Aggressive Regionalism: Commentary

7. Erwin L. Weber, In the Zone of Filtered Sunshine

Boosterism helped give shape to writings about the Pacific Northwest during the nineteenth century, and it continued to affect perceptions of the region in the 20th century. Boosters came in many different forms. Stevens and Davis in Status Rerum and Merriam as editor of The Frontier aimed to promote a type of regional literature, and Col. Hofer of The Lariat wanted to promote Northwest writing as well, although he preferred a type of writing that differed from what the others championed. Others promoted schemes for social reform or individual betterment.  But classic boosters were people who spared no words in seeking to encourage economic and demographic growth in a place.  And the places they promoted were generally understood to be competing for growth against rival places. 

In the Zone of Filtered Sunshine, produced and distributed by the Seattle Chamber of Commerce in 1924, was written to promote economic and demographic growth in and around the city of Seattle. It pitched its argument at prospective investors and immigrants who needed to be told why they should move their capital and themselves to lands around Puget Sound. In making its case, the pamphlet simultaneously discouraged those same investors and immigrants from staking their futures in the rival cities of California. The key to the argument was making a virtue out of the coastal Northwest’s cloudy weather. And to present this case, the Chamber of Commerce hired Erwin L. Weber, a man whose membership in engineering, scientific, and meteorological societies seemed to give him authoritative credentials.

People should locate in Seattle, Weber argued, because its type of weather had proven throughout history to be the most conducive to economic prosperity and achievements by civilization. “Filtered sunshine—sunshine filtered thru the clouds—and only a moderate degree of intense sunshine, as exists in the Pacific Northwest, is best for all, and vital to the development of the most energetic peoples.” On the other hand, Weber claimed, “Intense and prolonged sunshine, as exists in the greater portion of the United States,” including especially California, “is detrimental to the highest human progress. History abounds with the annals of peoples who built up empires and civilizations under the temporary stimulus of intense sunshine. But this same intense sunshine later broke down the stamina and resistance of these peoples, thus causing the fall of their empires and the decay of their civilizations.” The argument then proceeded to assume a racial dimension. The cloudiest regions of the world had produced “the Nordic races”—the “most energetic human types” who had in turn produced “the highest and most enduring civilizations.”  By contrast, other parts of the world had proven better suited “for the darker types” whose attainments had supposedly never been as great or as enduring, and whose empires had crumbled under the burden of too much sunshine.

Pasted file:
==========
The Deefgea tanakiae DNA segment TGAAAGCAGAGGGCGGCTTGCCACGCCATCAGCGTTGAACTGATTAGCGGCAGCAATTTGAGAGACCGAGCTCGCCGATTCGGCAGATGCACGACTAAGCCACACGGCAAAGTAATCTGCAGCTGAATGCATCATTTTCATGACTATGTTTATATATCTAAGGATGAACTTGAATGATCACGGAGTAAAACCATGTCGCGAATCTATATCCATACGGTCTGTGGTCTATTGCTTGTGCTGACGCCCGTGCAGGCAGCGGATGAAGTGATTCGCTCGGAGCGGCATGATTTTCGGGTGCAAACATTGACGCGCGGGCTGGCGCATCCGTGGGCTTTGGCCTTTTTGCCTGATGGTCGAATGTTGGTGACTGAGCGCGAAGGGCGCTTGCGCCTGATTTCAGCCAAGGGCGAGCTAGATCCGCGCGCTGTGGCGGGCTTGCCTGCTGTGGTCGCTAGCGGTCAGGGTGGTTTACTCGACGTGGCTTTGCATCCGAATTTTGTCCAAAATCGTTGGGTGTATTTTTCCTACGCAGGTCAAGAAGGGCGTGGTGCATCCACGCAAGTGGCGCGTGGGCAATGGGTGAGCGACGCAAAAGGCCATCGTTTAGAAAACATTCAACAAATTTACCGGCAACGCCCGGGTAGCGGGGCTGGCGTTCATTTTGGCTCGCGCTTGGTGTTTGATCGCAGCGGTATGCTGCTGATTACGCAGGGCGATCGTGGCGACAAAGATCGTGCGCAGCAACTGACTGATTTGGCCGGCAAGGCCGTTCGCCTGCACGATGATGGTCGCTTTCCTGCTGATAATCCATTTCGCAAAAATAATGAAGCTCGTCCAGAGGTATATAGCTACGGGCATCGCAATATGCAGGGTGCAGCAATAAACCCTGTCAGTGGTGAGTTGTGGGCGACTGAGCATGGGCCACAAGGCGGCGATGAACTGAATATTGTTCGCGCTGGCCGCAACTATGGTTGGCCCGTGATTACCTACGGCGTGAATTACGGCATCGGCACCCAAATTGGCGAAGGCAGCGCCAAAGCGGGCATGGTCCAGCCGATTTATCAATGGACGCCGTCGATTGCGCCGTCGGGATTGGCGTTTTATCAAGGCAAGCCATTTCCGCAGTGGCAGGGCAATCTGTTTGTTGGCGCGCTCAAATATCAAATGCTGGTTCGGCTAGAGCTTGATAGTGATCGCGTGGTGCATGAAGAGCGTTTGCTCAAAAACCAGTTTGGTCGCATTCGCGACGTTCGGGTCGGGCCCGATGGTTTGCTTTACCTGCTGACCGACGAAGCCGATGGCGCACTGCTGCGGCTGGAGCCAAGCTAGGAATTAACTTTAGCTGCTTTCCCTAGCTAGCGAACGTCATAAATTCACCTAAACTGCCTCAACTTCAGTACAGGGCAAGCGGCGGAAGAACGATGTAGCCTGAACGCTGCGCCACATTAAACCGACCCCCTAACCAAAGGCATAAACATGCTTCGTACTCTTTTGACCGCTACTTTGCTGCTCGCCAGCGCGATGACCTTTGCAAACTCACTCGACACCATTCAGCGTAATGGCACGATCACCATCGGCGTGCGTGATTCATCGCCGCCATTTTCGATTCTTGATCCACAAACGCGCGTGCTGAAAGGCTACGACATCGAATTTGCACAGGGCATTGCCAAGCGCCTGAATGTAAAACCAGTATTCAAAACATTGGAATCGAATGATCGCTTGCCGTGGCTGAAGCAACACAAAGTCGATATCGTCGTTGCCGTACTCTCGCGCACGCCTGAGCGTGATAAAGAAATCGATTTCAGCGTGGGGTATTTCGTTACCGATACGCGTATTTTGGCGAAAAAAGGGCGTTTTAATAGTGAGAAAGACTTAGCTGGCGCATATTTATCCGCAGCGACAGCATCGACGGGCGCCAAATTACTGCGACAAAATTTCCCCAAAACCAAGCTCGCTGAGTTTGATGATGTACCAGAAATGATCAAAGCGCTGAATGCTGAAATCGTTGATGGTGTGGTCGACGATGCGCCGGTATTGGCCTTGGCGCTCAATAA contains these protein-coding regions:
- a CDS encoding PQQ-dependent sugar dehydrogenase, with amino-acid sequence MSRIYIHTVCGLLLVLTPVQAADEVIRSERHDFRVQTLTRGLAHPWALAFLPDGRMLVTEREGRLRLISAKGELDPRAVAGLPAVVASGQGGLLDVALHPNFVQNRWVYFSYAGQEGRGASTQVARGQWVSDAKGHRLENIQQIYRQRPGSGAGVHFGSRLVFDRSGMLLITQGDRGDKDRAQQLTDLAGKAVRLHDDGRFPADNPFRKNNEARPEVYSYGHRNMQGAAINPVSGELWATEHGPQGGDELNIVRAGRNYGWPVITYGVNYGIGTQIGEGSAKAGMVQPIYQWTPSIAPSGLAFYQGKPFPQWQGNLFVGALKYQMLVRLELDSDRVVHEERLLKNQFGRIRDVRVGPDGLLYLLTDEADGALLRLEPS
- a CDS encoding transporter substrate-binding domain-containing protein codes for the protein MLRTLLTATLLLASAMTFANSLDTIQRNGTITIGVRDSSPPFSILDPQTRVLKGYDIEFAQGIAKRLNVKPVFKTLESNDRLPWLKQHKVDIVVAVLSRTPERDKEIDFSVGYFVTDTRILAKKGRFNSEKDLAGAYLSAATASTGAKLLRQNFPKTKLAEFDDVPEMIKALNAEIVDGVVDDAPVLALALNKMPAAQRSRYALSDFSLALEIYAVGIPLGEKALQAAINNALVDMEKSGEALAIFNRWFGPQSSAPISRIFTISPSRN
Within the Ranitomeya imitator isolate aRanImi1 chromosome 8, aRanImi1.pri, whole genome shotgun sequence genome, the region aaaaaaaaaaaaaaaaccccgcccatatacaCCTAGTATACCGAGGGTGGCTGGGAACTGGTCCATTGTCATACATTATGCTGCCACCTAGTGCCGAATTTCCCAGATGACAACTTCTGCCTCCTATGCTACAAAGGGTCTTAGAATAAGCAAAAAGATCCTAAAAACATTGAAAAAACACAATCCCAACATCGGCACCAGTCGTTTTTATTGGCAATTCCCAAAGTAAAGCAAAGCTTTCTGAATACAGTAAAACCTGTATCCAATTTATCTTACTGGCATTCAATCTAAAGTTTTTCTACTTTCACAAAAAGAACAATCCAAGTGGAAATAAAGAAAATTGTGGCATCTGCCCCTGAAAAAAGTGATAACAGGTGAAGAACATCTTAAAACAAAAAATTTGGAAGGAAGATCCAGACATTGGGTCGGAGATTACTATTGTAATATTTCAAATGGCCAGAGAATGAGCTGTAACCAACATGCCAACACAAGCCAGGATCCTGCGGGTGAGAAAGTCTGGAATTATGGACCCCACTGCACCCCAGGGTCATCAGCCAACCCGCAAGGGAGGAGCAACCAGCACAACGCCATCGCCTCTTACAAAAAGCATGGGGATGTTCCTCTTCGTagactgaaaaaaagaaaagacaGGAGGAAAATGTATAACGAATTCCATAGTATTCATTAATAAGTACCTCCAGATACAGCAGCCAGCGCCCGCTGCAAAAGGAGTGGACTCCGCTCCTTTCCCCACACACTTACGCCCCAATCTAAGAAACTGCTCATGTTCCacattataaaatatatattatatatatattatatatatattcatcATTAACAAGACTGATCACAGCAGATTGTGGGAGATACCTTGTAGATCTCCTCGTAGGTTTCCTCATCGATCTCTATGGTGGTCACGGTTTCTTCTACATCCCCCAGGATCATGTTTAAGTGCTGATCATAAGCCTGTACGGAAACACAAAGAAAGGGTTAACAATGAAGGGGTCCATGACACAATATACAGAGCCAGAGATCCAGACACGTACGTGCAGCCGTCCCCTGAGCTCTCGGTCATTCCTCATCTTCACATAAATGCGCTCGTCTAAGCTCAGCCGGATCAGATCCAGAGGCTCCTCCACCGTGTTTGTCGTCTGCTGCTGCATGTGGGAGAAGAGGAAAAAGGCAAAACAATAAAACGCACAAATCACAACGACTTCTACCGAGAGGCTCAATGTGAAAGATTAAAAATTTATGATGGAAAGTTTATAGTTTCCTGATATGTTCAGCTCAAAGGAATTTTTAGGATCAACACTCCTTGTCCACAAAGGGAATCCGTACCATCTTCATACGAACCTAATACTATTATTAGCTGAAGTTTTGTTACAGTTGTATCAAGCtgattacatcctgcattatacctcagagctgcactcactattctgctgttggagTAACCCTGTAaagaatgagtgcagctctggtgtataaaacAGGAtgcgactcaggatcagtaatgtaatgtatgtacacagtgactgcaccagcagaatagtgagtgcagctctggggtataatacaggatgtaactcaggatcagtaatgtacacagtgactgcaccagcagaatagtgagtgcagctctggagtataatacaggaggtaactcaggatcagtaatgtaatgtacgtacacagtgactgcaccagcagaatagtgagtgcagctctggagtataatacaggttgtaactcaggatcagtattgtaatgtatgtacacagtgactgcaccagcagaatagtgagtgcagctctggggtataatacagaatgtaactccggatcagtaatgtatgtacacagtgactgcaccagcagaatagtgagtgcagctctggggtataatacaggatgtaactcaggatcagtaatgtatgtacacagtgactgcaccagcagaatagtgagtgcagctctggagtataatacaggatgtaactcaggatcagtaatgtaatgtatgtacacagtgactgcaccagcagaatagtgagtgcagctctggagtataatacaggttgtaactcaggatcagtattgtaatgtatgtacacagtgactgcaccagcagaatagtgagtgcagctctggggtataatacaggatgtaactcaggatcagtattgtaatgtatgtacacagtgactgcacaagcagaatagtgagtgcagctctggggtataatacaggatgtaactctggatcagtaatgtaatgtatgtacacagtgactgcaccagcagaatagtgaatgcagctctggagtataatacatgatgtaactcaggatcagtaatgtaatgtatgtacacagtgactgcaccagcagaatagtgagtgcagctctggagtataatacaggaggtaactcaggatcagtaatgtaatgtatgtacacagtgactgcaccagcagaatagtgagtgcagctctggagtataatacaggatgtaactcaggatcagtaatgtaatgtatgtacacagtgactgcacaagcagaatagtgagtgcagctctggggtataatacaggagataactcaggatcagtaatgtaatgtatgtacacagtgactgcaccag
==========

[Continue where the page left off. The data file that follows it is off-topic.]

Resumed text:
It is very difficult to say how much impact Weber’s thesis had. At the time he wrote, some social scientists were just beginning to dismantle the racialist thinking that he espoused, but their campaign had not gotten very far. In the Zone of Filtered Sunshine probably exerted less influence on thinking about place than it reflected and refined some of the conventional wisdom that residents of the coastal Northwest already possessed about their region.

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